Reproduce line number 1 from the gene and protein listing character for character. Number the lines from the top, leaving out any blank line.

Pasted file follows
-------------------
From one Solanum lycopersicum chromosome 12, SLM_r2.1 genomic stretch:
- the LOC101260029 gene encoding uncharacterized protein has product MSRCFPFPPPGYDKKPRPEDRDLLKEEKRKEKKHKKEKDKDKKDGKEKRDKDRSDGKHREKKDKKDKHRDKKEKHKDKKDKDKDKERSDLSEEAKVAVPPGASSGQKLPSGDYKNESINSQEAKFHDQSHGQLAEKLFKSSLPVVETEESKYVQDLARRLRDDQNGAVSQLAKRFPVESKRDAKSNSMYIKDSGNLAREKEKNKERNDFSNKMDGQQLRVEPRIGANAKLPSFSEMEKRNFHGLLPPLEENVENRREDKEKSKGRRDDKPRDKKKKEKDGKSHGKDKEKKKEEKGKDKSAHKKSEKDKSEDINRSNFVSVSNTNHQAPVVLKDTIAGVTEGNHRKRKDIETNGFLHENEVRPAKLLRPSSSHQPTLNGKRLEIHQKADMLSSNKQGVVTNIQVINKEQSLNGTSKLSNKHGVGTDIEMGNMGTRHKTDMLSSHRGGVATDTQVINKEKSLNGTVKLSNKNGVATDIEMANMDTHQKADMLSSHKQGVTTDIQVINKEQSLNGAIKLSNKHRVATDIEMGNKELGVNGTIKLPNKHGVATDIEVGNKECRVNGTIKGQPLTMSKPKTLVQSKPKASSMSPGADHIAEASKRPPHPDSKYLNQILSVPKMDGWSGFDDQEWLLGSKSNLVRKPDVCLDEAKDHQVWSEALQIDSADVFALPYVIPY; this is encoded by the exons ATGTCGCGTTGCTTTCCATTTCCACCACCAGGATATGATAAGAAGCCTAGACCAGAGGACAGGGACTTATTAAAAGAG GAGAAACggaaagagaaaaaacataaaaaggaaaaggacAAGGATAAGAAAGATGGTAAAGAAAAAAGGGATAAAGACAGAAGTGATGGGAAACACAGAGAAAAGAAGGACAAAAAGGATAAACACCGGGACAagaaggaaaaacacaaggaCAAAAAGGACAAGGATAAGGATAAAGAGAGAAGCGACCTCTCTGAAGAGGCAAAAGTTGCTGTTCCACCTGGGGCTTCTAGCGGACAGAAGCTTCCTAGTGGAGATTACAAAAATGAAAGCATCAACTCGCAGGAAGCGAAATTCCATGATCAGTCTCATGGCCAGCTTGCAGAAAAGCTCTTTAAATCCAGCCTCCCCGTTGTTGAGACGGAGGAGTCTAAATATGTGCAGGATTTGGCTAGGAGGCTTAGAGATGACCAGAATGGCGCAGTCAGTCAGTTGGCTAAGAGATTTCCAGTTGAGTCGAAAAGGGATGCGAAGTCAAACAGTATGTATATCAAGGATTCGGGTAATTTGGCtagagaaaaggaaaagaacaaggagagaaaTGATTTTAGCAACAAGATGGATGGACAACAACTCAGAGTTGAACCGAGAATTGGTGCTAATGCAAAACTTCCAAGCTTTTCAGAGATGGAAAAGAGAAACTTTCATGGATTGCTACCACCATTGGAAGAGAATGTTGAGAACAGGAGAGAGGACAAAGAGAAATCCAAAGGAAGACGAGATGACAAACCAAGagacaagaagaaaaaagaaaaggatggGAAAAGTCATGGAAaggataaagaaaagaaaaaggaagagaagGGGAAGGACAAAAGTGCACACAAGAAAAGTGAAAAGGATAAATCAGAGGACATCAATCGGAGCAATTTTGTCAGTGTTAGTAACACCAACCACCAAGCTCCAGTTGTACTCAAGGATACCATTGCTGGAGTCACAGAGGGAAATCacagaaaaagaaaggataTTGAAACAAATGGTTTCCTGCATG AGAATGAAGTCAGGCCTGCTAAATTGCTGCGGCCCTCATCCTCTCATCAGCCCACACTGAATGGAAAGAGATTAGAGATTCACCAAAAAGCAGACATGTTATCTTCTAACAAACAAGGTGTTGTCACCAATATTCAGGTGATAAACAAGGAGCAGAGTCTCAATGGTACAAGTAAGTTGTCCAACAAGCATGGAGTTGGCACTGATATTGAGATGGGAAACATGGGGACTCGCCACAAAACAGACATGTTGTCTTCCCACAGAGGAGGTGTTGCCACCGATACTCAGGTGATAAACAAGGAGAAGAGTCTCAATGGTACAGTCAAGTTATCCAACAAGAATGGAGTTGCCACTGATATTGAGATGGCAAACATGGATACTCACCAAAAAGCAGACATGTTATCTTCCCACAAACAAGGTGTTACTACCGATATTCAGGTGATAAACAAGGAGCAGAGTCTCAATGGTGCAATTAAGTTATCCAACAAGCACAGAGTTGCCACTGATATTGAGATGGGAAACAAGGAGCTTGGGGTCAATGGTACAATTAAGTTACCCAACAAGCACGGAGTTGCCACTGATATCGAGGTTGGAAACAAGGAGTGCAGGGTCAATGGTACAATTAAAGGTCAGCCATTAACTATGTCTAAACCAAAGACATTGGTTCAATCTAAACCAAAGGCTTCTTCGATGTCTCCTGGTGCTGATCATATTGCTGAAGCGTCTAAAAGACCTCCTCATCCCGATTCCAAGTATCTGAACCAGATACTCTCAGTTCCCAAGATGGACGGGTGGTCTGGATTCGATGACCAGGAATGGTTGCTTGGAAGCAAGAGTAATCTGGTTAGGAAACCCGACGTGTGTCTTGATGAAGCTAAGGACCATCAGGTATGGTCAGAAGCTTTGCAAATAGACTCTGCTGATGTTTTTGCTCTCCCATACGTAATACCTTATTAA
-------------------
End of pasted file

From one Solanum lycopersicum chromosome 12, SLM_r2.1 genomic stretch: